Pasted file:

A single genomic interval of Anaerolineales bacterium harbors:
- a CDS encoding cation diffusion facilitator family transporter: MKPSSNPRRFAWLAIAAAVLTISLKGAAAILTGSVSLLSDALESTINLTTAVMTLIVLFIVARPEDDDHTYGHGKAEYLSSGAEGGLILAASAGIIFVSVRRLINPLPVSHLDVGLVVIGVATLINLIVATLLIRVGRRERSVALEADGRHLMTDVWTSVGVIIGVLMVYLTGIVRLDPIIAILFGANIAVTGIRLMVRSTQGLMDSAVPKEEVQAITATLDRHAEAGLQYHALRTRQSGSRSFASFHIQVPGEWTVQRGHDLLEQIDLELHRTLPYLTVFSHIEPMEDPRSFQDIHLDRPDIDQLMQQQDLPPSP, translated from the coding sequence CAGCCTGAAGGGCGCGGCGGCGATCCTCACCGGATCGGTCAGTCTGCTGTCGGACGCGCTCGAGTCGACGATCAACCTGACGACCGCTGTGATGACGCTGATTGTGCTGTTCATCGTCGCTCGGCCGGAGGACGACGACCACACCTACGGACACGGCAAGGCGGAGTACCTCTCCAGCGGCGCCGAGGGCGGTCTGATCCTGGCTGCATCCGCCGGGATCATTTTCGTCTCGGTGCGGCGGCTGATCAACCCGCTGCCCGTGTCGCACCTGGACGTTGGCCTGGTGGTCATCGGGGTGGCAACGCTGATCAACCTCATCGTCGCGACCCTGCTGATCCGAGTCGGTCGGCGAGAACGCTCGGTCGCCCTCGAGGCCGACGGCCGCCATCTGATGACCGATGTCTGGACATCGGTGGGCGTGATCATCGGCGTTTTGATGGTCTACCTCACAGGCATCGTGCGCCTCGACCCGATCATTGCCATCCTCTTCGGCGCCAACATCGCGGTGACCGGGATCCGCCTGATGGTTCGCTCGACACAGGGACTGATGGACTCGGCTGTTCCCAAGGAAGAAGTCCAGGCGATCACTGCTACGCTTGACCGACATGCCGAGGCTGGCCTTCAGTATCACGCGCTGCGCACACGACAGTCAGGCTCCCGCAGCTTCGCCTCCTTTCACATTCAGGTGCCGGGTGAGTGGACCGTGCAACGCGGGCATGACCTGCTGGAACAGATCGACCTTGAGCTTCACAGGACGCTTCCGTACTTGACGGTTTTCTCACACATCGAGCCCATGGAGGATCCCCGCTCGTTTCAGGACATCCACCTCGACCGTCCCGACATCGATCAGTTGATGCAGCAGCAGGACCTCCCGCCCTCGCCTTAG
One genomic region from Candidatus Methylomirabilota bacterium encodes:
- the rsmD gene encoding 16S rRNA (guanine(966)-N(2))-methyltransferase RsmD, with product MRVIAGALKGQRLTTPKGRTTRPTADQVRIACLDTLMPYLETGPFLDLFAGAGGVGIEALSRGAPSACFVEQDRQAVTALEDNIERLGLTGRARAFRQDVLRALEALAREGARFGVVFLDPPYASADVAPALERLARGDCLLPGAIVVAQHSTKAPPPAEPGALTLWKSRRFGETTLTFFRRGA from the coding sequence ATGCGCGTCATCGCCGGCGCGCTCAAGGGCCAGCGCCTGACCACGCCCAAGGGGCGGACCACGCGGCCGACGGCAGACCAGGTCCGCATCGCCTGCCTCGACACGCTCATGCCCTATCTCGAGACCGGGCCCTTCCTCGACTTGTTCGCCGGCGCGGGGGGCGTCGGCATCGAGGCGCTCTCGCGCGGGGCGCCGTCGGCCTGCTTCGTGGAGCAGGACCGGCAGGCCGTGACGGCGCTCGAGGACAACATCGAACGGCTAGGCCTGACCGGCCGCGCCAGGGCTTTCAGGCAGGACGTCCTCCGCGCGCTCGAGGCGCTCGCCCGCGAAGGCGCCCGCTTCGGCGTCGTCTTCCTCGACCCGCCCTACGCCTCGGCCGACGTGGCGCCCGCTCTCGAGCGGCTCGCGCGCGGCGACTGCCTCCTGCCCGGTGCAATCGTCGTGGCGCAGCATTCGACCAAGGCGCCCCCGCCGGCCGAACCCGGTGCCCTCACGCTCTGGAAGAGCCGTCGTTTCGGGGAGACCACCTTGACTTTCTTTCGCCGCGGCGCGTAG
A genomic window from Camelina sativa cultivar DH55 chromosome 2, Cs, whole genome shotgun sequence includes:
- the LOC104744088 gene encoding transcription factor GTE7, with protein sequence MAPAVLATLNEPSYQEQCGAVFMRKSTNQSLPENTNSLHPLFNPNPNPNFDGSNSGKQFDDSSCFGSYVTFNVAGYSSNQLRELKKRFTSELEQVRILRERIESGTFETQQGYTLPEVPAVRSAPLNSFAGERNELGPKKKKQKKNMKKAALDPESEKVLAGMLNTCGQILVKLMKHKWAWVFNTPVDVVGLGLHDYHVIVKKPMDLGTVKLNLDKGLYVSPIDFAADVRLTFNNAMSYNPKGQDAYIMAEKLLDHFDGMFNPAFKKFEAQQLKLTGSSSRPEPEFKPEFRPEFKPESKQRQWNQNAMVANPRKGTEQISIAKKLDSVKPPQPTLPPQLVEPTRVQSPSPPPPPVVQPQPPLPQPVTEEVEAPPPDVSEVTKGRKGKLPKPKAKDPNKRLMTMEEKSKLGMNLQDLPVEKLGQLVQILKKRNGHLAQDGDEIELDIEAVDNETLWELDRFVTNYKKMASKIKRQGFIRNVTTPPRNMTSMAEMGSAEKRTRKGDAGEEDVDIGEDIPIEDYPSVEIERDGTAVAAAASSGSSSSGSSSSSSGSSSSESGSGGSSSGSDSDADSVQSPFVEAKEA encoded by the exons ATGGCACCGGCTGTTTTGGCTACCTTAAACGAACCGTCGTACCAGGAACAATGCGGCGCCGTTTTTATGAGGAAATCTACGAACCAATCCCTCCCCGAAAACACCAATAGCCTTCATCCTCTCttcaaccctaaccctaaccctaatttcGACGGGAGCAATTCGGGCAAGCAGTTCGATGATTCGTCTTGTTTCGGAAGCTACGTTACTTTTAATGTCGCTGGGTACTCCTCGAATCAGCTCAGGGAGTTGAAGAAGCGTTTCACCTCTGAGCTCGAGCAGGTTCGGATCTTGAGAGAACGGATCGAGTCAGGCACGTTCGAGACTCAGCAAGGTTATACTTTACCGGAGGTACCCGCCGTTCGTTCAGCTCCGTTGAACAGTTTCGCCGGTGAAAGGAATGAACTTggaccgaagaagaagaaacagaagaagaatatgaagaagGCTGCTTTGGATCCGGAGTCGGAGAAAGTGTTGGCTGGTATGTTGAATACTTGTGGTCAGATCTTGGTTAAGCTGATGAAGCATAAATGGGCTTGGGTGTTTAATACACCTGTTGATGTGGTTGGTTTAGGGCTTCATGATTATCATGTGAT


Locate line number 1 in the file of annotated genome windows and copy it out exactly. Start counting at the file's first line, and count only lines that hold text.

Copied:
A single genomic interval of Anaerolineales bacterium harbors: